Isabel Paterson (January 22, 1886 – January 10, 1961) was a Canadian-American journalist, novelist, political philosopher, and a leading literary and cultural critic of her day.
John Towner Frederick (February 1, 1893 – January 31, 1975), born Corning, Iowa and only child of Oliver Roberts and Mary Elmira Frederick.
John Chapman (September 26, 1774 – March 18, 1845), better known as Johnny Appleseed, was an American pioneer nurseryman who introduced apple trees to large parts of Pennsylvania, Ontario, Ohio, Indiana, and Illinois, as well as the northern counties of present-day West Virginia.
Jones Beach Island is one of the outer barrier islands off the southern coast of Long Island in the U.S. state of New York.
Jones Beach State Park (colloquially, "Jones Beach") is a state park of the U.S. state of New York.
Kioumars Saberi Foumani (August 29, 1941 – April 30, 2004) (کیومرث صابری فومنی) also known with his pen name Gol-Agha (گل آقا), was an Iranian satirist, writer, and teacher.
The Lenape, also called the Leni Lenape, Lenni Lenape and Delaware people, are an indigenous people of the Northeastern Woodlands, who live in Canada and the United States.
Agricultural equipment is any kind of machinery used on a farm to help with farming.
Literary criticism (or literary studies) is the study, evaluation, and interpretation of literature.
Long Island is a densely populated island off the East Coast of the United States, beginning at New York Harbor just 0.35 miles (0.56 km) from Manhattan Island and extending eastward into the Atlantic Ocean.
Marjorie Hillis (1889–1971) was an American author of popular nonfiction books for women in the 1930s.
Martin Gardner (October 21, 1914May 22, 2010) was an American popular mathematics and popular science writer, with interests also encompassing scientific skepticism, micromagic, philosophy, religion, and literature—especially the writings of Lewis Carroll, L. Frank Baum, and G. K. Chesterton.
Max Forrester Eastman (January 4, 1883 – March 25, 1969) was an American writer on literature, philosophy and society, a poet and a prominent political activist.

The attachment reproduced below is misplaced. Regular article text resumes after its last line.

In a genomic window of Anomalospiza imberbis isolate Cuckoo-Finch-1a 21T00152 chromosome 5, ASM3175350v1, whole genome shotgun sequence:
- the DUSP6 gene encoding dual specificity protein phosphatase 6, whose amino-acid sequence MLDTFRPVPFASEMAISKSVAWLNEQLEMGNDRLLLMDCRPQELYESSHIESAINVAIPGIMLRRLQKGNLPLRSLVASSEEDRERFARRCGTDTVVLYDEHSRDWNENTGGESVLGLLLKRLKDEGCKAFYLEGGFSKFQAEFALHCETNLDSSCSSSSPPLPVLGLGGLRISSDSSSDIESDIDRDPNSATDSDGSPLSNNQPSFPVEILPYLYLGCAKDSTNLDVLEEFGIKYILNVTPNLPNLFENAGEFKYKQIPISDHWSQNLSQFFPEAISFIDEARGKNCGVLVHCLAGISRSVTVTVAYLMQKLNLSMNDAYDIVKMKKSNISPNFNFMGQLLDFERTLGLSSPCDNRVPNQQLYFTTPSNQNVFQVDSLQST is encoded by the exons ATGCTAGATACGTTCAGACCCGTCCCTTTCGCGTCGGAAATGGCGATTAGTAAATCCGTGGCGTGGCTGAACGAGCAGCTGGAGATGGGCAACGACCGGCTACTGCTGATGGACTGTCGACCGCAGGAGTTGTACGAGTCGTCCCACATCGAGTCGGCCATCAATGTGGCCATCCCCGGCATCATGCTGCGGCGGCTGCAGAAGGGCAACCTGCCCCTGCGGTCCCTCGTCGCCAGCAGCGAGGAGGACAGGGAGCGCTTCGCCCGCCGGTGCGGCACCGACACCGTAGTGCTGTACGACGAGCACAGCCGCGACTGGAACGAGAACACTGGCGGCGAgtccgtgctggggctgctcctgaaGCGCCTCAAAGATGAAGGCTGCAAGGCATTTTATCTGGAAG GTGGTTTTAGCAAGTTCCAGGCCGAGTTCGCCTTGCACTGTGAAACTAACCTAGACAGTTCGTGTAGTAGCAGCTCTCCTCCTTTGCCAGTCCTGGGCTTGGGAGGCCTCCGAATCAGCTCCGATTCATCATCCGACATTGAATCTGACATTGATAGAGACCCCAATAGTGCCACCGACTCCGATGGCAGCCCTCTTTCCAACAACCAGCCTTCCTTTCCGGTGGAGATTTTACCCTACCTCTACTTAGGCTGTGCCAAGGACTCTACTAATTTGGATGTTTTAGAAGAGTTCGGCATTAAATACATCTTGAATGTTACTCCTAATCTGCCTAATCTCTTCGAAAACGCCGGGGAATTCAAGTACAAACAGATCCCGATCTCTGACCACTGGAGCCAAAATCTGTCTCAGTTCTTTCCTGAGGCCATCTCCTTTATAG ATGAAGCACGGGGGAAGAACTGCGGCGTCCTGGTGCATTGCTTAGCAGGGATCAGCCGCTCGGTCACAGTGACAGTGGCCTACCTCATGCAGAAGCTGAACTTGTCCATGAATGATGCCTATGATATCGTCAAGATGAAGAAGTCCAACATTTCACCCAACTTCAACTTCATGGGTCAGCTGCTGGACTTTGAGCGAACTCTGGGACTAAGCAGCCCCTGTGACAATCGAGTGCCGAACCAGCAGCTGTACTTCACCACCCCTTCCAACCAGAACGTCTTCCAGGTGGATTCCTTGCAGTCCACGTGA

May Lamberton Becker (August 26, 1873 – April 27, 1958) was a journalist and literary critic.
Najaf Daryabandari (23 August 1929) is an Iranian writer and translator of works from English into Persian.
Nature, in the broadest sense, is the natural, physical, or material world or universe.
The National Broadcasting Company (NBC) is an American English language commercial broadcast television network that is a flagship property of NBCUniversal, a subsidiary of Comcast.
The New York Herald Tribune was a newspaper published between 1924 and 1966.
The New York Public Library (NYPL) is a public library system in New York City.
The New-York Tribune was an American newspaper, first established in 1841 by editor Horace Greeley (1811–1872).
A news presenter – also known as a newsreader, newscaster (short for "news broadcaster"), anchorman or anchorwoman, news anchor or simply an anchor – is a person who presents news during a news program on the television, on the radio or on the Internet.
Sir Pelham Grenville Wodehouse (15 October 188114 February 1975) was an English author and one of the most widely read humourists of the 20th century.
The Pahlavi dynasty (دودمان پهلوی) was the ruling house of the imperial state of Iran from 1925 until 1979, when the 2,500 years of continuous Persian monarchy was overthrown and abolished as a result of the Iranian Revolution.
Phi Gamma Delta (ΦΓΔ), commonly known as FIJI or Phi Gam), is a social fraternity with more than 158 active chapters and 13 colonies across the United States and Canada. It was founded at Jefferson College, Pennsylvania, in 1848. Along with Phi Kappa Psi, Phi Gamma Delta forms a half of the Jefferson Duo. Since its founding in 1848, the fraternity has initiated more than 170,000 brothers. The nickname FIJI is used commonly by the fraternity due to Phi Gamma Delta bylaws that limit the use of the Greek letters.